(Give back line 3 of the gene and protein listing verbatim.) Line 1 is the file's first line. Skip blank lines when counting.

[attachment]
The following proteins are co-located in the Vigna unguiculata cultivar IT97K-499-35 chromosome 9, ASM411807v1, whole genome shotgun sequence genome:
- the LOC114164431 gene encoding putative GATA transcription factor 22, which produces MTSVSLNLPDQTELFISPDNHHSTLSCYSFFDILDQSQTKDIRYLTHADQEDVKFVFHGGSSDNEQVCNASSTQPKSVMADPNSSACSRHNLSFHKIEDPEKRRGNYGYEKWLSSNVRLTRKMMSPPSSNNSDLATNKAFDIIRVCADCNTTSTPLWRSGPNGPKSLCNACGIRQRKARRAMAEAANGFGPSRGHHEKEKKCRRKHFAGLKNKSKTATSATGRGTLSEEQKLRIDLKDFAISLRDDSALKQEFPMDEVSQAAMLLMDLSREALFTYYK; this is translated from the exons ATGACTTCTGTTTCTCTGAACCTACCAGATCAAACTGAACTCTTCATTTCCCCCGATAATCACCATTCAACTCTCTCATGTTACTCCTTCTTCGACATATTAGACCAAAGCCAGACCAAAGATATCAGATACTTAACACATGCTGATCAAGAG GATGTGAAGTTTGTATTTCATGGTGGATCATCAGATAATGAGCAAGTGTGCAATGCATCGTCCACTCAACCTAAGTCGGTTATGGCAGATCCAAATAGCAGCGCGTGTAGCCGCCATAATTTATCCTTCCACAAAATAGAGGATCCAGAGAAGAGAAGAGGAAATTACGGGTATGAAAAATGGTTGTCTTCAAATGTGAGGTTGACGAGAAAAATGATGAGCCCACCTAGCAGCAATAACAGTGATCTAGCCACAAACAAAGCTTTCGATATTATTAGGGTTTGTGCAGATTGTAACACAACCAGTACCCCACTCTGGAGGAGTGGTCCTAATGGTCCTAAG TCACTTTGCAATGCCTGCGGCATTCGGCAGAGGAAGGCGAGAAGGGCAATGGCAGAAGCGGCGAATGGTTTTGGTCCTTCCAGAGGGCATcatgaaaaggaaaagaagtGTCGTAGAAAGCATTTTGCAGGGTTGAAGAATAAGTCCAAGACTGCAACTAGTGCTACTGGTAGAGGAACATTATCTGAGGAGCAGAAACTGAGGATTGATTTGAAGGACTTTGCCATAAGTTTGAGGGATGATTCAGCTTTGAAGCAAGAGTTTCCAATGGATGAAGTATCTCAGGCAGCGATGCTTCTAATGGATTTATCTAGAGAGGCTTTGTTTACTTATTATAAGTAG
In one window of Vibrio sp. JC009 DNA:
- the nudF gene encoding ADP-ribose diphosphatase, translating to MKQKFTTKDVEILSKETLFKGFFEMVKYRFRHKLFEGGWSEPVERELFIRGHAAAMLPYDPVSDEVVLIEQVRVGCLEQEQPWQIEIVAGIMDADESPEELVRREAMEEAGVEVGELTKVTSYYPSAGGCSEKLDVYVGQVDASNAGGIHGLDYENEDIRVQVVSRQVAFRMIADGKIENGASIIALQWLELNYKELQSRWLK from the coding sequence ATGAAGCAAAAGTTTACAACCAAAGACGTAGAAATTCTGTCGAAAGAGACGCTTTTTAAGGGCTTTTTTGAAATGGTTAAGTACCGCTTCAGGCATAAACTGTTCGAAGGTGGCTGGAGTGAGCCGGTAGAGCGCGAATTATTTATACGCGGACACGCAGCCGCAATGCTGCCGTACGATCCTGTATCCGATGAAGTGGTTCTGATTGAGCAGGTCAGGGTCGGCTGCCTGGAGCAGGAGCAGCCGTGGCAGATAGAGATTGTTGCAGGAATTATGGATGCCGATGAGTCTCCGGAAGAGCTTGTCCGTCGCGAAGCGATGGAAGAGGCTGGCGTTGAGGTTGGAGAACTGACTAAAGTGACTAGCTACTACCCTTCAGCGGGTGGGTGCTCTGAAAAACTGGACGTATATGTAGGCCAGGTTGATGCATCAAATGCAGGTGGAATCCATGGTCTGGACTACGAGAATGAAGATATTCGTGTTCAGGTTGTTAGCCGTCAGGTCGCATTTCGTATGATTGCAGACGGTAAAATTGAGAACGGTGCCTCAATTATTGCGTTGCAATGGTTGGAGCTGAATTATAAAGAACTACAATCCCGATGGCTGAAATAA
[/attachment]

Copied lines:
In one window of Vibrio sp. JC009 DNA: